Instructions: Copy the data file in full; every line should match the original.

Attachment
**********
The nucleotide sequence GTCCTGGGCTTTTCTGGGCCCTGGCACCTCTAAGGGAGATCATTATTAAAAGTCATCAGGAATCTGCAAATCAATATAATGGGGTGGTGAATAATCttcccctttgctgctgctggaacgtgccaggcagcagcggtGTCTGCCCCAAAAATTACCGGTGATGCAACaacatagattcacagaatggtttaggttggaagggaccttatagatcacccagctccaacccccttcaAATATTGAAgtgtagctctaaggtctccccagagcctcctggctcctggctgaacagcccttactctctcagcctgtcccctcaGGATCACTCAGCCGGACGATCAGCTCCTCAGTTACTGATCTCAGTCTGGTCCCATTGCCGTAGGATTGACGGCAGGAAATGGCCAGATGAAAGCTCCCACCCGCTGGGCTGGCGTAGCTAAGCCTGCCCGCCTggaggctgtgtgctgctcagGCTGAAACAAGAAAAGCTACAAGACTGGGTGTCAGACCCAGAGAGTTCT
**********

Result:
The nucleotide sequence GTCCTGGGCTTTTCTGGGCCCTGGCACCTCTAAGGGAGATCATTATTAAAAGTCATCAGGAATCTGCAAATCAATATAATGGGGTGGTGAATAATCttcccctttgctgctgctggaacgtgccaggcagcagcggtGTCTGCCCCAAAAATTACCGGTGATGCAACaacatagattcacagaatggtttaggttggaagggaccttatagatcacccagctccaacccccttcaAATATTGAAgtgtagctctaaggtctccccagagcctcctggctcctggctgaacagcccttactctctcagcctgtcccctcaGGATCACTCAGCCGGACGATCAGCTCCTCAGTTACTGATCTCAGTCTGGTCCCATTGCCGTAGGATTGACGGCAGGAAATGGCCAGATGAAAGCTCCCACCCGCTGGGCTGGCGTAGCTAAGCCTGCCCGCCTggaggctgtgtgctgctcagGCTGAAACAAGAAAAGCTACAAGACTGGGTGTCAGACCCAGAGAGTTCT